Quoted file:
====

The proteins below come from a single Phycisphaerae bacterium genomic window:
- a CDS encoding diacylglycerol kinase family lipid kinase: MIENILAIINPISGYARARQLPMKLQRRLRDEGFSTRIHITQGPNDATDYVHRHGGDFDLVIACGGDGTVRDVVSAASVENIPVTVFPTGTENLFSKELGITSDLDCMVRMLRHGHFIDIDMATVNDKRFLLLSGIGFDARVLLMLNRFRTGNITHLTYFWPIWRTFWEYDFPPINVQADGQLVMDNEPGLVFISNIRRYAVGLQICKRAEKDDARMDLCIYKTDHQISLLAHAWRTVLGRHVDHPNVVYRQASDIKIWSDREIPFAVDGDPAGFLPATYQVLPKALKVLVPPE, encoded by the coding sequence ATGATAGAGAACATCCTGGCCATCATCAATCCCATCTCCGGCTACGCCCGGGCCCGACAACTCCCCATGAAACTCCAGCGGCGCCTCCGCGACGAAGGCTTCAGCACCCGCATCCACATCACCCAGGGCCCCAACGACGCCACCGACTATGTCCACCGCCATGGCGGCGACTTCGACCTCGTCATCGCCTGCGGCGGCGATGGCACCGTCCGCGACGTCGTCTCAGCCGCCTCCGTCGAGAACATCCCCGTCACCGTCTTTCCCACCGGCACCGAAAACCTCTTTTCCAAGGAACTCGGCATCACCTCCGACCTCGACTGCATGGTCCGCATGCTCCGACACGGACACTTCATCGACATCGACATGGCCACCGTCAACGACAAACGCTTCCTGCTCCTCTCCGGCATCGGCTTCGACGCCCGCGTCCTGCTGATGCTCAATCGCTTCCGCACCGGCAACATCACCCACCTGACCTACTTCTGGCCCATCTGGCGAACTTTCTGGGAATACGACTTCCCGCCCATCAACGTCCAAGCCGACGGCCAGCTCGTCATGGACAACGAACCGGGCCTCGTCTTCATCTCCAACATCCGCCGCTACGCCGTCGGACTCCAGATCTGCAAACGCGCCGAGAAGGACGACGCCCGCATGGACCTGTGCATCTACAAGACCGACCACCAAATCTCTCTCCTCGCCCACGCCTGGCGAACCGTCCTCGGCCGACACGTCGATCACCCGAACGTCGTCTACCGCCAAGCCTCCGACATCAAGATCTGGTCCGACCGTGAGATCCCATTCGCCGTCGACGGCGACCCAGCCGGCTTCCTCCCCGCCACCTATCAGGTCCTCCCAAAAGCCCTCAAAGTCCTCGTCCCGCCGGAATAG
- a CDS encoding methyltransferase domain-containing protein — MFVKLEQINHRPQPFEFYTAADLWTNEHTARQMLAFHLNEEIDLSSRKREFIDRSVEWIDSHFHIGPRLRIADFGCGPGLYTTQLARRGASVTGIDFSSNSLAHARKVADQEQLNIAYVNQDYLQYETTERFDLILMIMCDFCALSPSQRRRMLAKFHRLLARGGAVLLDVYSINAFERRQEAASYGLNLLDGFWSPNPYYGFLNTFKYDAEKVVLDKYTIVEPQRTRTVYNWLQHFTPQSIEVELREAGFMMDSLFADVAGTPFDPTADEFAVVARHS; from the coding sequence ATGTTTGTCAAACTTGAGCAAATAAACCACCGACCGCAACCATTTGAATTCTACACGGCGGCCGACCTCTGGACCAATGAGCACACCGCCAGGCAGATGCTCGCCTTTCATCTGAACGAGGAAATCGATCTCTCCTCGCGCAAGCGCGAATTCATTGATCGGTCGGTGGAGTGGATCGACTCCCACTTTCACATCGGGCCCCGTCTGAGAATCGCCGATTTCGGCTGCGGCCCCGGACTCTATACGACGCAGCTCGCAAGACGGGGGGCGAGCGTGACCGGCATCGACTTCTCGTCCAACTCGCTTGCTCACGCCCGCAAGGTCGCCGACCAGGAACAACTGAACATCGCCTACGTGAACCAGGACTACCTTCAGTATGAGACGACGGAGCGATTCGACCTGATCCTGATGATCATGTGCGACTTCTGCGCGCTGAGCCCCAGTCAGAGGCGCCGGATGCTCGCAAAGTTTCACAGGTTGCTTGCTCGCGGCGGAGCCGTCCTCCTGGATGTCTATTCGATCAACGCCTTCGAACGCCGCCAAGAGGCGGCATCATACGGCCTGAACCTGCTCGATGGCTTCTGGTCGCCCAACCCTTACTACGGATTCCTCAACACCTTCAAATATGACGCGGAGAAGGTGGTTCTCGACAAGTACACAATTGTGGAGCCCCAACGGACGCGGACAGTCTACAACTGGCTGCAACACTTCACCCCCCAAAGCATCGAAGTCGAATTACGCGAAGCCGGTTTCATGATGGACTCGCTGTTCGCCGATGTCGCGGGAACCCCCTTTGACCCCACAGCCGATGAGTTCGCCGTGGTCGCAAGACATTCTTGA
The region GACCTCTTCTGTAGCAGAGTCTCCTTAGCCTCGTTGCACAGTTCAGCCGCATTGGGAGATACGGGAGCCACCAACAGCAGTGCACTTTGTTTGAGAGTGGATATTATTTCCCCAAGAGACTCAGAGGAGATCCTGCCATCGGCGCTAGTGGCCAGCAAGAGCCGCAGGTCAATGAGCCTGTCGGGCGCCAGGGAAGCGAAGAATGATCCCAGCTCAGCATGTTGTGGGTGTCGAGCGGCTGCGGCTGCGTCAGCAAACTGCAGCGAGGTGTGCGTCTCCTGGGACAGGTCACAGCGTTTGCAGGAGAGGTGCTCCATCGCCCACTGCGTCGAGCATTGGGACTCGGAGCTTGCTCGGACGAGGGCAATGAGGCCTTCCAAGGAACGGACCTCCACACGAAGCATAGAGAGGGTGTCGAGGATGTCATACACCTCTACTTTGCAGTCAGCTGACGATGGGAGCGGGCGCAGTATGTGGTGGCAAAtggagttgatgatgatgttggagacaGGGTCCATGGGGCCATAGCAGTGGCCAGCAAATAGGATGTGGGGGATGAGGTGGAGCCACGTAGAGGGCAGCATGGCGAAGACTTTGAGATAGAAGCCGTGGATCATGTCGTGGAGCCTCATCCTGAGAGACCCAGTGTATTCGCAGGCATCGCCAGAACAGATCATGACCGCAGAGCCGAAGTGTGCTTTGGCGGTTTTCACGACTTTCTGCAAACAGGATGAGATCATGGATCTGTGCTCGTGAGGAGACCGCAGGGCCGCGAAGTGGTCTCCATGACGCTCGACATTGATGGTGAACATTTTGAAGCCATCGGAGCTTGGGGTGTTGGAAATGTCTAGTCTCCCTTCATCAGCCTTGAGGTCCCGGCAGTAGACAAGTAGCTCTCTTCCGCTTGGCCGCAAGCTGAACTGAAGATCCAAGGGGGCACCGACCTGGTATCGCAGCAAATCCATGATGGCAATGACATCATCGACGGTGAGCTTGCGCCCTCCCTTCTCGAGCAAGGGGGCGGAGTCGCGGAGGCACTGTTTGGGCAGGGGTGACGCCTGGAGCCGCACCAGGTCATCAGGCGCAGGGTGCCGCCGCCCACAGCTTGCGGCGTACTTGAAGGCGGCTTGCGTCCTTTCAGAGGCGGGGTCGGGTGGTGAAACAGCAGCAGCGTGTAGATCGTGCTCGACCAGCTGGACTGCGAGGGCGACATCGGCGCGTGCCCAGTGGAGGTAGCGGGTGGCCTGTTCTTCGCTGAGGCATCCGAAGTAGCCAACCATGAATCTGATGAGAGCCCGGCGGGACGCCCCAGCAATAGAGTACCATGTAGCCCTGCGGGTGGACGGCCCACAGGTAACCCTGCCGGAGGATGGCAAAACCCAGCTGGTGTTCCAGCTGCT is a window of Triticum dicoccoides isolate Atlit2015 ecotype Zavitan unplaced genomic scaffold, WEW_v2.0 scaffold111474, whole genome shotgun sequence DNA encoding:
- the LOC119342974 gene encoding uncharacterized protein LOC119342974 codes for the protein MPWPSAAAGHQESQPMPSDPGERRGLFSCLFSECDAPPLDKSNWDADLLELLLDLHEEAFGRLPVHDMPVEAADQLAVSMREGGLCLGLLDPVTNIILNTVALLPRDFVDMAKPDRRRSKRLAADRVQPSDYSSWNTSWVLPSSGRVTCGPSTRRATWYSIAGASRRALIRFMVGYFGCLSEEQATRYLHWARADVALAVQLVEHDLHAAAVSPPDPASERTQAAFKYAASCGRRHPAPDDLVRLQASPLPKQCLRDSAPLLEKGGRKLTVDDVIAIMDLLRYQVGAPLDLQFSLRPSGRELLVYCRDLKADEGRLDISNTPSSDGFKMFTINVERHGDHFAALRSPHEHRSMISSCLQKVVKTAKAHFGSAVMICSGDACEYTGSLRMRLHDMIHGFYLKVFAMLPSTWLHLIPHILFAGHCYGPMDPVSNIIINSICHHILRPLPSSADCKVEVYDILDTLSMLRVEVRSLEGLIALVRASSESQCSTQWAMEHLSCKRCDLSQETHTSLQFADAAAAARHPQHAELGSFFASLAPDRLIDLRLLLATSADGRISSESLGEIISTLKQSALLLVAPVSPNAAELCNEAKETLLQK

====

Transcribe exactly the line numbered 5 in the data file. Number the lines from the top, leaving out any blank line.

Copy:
- the LOC119342974 gene encoding uncharacterized protein LOC119342974 codes for the protein MPWPSAAAGHQESQPMPSDPGERRGLFSCLFSECDAPPLDKSNWDADLLELLLDLHEEAFGRLPVHDMPVEAADQLAVSMREGGLCLGLLDPVTNIILNTVALLPRDFVDMAKPDRRRSKRLAADRVQPSDYSSWNTSWVLPSSGRVTCGPSTRRATWYSIAGASRRALIRFMVGYFGCLSEEQATRYLHWARADVALAVQLVEHDLHAAAVSPPDPASERTQAAFKYAASCGRRHPAPDDLVRLQASPLPKQCLRDSAPLLEKGGRKLTVDDVIAIMDLLRYQVGAPLDLQFSLRPSGRELLVYCRDLKADEGRLDISNTPSSDGFKMFTINVERHGDHFAALRSPHEHRSMISSCLQKVVKTAKAHFGSAVMICSGDACEYTGSLRMRLHDMIHGFYLKVFAMLPSTWLHLIPHILFAGHCYGPMDPVSNIIINSICHHILRPLPSSADCKVEVYDILDTLSMLRVEVRSLEGLIALVRASSESQCSTQWAMEHLSCKRCDLSQETHTSLQFADAAAAARHPQHAELGSFFASLAPDRLIDLRLLLATSADGRISSESLGEIISTLKQSALLLVAPVSPNAAELCNEAKETLLQK